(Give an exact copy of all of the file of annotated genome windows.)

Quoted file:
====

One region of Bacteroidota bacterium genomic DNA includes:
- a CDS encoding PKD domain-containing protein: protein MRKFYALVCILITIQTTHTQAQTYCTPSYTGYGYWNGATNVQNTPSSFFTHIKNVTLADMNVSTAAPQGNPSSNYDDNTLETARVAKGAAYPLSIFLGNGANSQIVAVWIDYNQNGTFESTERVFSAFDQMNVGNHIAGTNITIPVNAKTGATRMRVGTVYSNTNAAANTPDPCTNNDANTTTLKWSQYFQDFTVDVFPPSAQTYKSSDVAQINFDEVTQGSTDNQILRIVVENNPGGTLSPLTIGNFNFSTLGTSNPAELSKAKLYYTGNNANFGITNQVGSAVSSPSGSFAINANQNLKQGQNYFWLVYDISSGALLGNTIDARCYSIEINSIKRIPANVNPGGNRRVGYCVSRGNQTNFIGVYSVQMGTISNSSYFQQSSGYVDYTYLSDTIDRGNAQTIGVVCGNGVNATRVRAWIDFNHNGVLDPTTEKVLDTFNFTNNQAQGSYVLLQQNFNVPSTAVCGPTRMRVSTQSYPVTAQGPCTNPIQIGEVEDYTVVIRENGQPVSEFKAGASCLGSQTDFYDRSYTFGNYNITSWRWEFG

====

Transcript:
One region of Bacteroidota bacterium genomic DNA includes:
- a CDS encoding PKD domain-containing protein: protein MRKFYALVCILITIQTTHTQAQTYCTPSYTGYGYWNGATNVQNTPSSFFTHIKNVTLADMNVSTAAPQGNPSSNYDDNTLETARVAKGAAYPLSIFLGNGANSQIVAVWIDYNQNGTFESTERVFSAFDQMNVGNHIAGTNITIPVNAKTGATRMRVGTVYSNTNAAANTPDPCTNNDANTTTLKWSQYFQDFTVDVFPPSAQTYKSSDVAQINFDEVTQGSTDNQILRIVVENNPGGTLSPLTIGNFNFSTLGTSNPAELSKAKLYYTGNNANFGITNQVGSAVSSPSGSFAINANQNLKQGQNYFWLVYDISSGALLGNTIDARCYSIEINSIKRIPANVNPGGNRRVGYCVSRGNQTNFIGVYSVQMGTISNSSYFQQSSGYVDYTYLSDTIDRGNAQTIGVVCGNGVNATRVRAWIDFNHNGVLDPTTEKVLDTFNFTNNQAQGSYVLLQQNFNVPSTAVCGPTRMRVSTQSYPVTAQGPCTNPIQIGEVEDYTVVIRENGQPVSEFKAGASCLGSQTDFYDRSYTFGNYNITSWRWEFG